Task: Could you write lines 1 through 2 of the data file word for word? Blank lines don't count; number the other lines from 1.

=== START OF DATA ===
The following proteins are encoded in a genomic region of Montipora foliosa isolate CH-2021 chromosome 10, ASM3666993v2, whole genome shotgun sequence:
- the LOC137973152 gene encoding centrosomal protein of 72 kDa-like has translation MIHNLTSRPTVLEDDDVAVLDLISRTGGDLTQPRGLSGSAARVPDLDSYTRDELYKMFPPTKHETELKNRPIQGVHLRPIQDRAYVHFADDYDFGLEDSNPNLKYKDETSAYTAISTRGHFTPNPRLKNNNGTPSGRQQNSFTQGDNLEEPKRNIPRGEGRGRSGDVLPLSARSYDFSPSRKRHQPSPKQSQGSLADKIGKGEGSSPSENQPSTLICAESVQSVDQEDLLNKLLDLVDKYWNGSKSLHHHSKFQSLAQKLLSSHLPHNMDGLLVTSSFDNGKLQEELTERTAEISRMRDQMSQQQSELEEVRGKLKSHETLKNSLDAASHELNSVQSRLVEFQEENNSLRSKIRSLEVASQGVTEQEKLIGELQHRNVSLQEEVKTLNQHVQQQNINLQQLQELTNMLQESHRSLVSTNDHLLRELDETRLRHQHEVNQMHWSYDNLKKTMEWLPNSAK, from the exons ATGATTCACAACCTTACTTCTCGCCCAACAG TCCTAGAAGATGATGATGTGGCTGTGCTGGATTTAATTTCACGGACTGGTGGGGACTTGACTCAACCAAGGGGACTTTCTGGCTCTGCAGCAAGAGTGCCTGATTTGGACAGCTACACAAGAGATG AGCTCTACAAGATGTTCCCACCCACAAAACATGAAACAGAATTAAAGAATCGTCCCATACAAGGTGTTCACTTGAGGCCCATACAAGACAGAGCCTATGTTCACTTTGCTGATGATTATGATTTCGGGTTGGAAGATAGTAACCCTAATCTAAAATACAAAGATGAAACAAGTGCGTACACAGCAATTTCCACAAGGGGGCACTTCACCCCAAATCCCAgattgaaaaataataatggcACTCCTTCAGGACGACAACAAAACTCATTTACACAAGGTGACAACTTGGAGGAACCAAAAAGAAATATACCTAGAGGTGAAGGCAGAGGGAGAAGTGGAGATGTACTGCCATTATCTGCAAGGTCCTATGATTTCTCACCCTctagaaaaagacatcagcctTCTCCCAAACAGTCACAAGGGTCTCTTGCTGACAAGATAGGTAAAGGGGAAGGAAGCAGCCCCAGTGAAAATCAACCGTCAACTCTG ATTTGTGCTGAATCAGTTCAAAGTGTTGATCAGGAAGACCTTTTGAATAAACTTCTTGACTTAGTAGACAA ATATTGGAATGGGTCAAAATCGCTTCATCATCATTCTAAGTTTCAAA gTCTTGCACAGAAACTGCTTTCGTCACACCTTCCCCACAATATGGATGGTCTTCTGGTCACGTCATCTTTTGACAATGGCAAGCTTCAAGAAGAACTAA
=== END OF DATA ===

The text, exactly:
The following proteins are encoded in a genomic region of Montipora foliosa isolate CH-2021 chromosome 10, ASM3666993v2, whole genome shotgun sequence:
- the LOC137973152 gene encoding centrosomal protein of 72 kDa-like has translation MIHNLTSRPTVLEDDDVAVLDLISRTGGDLTQPRGLSGSAARVPDLDSYTRDELYKMFPPTKHETELKNRPIQGVHLRPIQDRAYVHFADDYDFGLEDSNPNLKYKDETSAYTAISTRGHFTPNPRLKNNNGTPSGRQQNSFTQGDNLEEPKRNIPRGEGRGRSGDVLPLSARSYDFSPSRKRHQPSPKQSQGSLADKIGKGEGSSPSENQPSTLICAESVQSVDQEDLLNKLLDLVDKYWNGSKSLHHHSKFQSLAQKLLSSHLPHNMDGLLVTSSFDNGKLQEELTERTAEISRMRDQMSQQQSELEEVRGKLKSHETLKNSLDAASHELNSVQSRLVEFQEENNSLRSKIRSLEVASQGVTEQEKLIGELQHRNVSLQEEVKTLNQHVQQQNINLQQLQELTNMLQESHRSLVSTNDHLLRELDETRLRHQHEVNQMHWSYDNLKKTMEWLPNSAK, from the exons ATGATTCACAACCTTACTTCTCGCCCAACAG TCCTAGAAGATGATGATGTGGCTGTGCTGGATTTAATTTCACGGACTGGTGGGGACTTGACTCAACCAAGGGGACTTTCTGGCTCTGCAGCAAGAGTGCCTGATTTGGACAGCTACACAAGAGATG AGCTCTACAAGATGTTCCCACCCACAAAACATGAAACAGAATTAAAGAATCGTCCCATACAAGGTGTTCACTTGAGGCCCATACAAGACAGAGCCTATGTTCACTTTGCTGATGATTATGATTTCGGGTTGGAAGATAGTAACCCTAATCTAAAATACAAAGATGAAACAAGTGCGTACACAGCAATTTCCACAAGGGGGCACTTCACCCCAAATCCCAgattgaaaaataataatggcACTCCTTCAGGACGACAACAAAACTCATTTACACAAGGTGACAACTTGGAGGAACCAAAAAGAAATATACCTAGAGGTGAAGGCAGAGGGAGAAGTGGAGATGTACTGCCATTATCTGCAAGGTCCTATGATTTCTCACCCTctagaaaaagacatcagcctTCTCCCAAACAGTCACAAGGGTCTCTTGCTGACAAGATAGGTAAAGGGGAAGGAAGCAGCCCCAGTGAAAATCAACCGTCAACTCTG ATTTGTGCTGAATCAGTTCAAAGTGTTGATCAGGAAGACCTTTTGAATAAACTTCTTGACTTAGTAGACAA ATATTGGAATGGGTCAAAATCGCTTCATCATCATTCTAAGTTTCAAA gTCTTGCACAGAAACTGCTTTCGTCACACCTTCCCCACAATATGGATGGTCTTCTGGTCACGTCATCTTTTGACAATGGCAAGCTTCAAGAAGAACTAA